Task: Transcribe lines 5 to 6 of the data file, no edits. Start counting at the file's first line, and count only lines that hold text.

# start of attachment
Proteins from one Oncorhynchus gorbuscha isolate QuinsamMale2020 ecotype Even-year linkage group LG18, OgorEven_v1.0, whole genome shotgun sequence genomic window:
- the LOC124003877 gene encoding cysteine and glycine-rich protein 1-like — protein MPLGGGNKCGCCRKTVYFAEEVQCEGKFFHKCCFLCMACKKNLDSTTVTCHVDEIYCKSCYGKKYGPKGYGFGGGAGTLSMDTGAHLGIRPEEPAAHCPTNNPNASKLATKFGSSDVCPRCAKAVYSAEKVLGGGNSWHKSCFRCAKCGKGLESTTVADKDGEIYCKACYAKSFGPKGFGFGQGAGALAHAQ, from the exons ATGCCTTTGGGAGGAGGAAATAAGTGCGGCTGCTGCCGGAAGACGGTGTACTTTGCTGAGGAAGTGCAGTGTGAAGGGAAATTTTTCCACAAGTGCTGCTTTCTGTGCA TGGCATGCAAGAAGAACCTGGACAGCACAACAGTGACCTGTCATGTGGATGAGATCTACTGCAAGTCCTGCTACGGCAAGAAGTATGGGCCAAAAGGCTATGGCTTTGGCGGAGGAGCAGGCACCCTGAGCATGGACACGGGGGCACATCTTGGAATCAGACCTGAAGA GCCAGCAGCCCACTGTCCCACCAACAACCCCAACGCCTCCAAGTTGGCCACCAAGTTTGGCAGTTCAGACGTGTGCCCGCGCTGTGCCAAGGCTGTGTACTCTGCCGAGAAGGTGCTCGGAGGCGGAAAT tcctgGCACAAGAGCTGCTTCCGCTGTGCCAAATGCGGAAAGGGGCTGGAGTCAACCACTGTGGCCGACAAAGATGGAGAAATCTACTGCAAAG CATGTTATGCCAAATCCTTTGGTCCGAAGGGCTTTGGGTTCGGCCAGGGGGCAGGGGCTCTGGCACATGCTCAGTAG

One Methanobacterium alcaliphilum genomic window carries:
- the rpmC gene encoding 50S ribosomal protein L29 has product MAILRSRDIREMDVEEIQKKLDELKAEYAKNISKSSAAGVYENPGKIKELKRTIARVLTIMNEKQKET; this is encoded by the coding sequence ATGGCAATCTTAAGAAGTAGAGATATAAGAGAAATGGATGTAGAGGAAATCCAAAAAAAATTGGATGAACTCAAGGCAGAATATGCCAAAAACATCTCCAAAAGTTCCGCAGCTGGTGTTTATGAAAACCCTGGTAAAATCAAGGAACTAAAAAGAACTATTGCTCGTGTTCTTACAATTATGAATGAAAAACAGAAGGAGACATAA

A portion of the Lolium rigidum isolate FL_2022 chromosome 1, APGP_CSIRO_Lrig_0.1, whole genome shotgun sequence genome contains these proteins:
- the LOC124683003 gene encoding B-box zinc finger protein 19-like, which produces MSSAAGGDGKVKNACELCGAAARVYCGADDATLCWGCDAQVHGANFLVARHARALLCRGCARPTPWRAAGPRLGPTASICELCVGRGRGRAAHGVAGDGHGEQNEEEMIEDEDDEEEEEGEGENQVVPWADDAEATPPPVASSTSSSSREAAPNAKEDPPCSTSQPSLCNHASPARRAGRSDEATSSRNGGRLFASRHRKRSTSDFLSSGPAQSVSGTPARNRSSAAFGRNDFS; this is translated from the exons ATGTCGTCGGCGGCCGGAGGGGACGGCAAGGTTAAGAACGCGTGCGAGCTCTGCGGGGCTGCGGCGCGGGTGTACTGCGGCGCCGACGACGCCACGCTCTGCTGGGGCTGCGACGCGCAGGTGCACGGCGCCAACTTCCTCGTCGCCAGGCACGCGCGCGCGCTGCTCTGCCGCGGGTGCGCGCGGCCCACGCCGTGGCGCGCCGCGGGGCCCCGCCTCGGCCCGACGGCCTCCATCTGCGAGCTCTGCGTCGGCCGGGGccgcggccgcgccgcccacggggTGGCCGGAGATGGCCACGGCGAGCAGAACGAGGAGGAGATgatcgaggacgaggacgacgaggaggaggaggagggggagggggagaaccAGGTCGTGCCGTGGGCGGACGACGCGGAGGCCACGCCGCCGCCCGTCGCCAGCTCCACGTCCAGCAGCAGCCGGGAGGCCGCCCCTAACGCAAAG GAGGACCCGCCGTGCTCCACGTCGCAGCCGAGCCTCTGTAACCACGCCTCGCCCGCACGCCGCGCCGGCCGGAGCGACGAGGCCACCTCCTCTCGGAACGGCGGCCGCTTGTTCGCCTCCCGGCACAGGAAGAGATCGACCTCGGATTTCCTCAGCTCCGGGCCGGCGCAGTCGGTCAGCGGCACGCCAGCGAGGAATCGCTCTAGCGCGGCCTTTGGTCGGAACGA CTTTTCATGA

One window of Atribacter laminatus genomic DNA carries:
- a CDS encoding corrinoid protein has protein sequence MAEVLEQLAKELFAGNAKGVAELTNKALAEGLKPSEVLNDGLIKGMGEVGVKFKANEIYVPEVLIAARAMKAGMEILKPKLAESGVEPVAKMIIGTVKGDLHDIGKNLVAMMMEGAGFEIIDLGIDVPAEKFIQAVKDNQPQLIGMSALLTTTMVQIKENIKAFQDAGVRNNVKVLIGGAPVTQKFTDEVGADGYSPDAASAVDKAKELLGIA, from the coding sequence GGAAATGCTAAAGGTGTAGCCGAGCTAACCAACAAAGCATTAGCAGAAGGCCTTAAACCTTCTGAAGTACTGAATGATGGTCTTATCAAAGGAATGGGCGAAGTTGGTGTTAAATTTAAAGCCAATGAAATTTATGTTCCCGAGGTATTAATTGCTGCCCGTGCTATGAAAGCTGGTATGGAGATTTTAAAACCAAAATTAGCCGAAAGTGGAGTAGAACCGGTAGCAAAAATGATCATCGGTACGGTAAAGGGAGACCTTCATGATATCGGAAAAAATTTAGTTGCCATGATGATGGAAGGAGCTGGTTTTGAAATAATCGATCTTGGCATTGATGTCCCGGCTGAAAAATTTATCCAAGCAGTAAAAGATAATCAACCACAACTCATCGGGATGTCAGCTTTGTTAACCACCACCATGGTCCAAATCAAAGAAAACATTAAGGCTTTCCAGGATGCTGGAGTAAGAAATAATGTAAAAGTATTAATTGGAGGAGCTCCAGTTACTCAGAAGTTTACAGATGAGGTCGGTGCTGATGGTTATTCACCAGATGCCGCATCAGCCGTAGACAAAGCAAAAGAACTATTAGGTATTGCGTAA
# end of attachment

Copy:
A portion of the Lolium rigidum isolate FL_2022 chromosome 1, APGP_CSIRO_Lrig_0.1, whole genome shotgun sequence genome contains these proteins:
- the LOC124683003 gene encoding B-box zinc finger protein 19-like, which produces MSSAAGGDGKVKNACELCGAAARVYCGADDATLCWGCDAQVHGANFLVARHARALLCRGCARPTPWRAAGPRLGPTASICELCVGRGRGRAAHGVAGDGHGEQNEEEMIEDEDDEEEEEGEGENQVVPWADDAEATPPPVASSTSSSSREAAPNAKEDPPCSTSQPSLCNHASPARRAGRSDEATSSRNGGRLFASRHRKRSTSDFLSSGPAQSVSGTPARNRSSAAFGRNDFS; this is translated from the exons ATGTCGTCGGCGGCCGGAGGGGACGGCAAGGTTAAGAACGCGTGCGAGCTCTGCGGGGCTGCGGCGCGGGTGTACTGCGGCGCCGACGACGCCACGCTCTGCTGGGGCTGCGACGCGCAGGTGCACGGCGCCAACTTCCTCGTCGCCAGGCACGCGCGCGCGCTGCTCTGCCGCGGGTGCGCGCGGCCCACGCCGTGGCGCGCCGCGGGGCCCCGCCTCGGCCCGACGGCCTCCATCTGCGAGCTCTGCGTCGGCCGGGGccgcggccgcgccgcccacggggTGGCCGGAGATGGCCACGGCGAGCAGAACGAGGAGGAGATgatcgaggacgaggacgacgaggaggaggaggagggggagggggagaaccAGGTCGTGCCGTGGGCGGACGACGCGGAGGCCACGCCGCCGCCCGTCGCCAGCTCCACGTCCAGCAGCAGCCGGGAGGCCGCCCCTAACGCAAAG GAGGACCCGCCGTGCTCCACGTCGCAGCCGAGCCTCTGTAACCACGCCTCGCCCGCACGCCGCGCCGGCCGGAGCGACGAGGCCACCTCCTCTCGGAACGGCGGCCGCTTGTTCGCCTCCCGGCACAGGAAGAGATCGACCTCGGATTTCCTCAGCTCCGGGCCGGCGCAGTCGGTCAGCGGCACGCCAGCGAGGAATCGCTCTAGCGCGGCCTTTGGTCGGAACGA CTTTTCATGA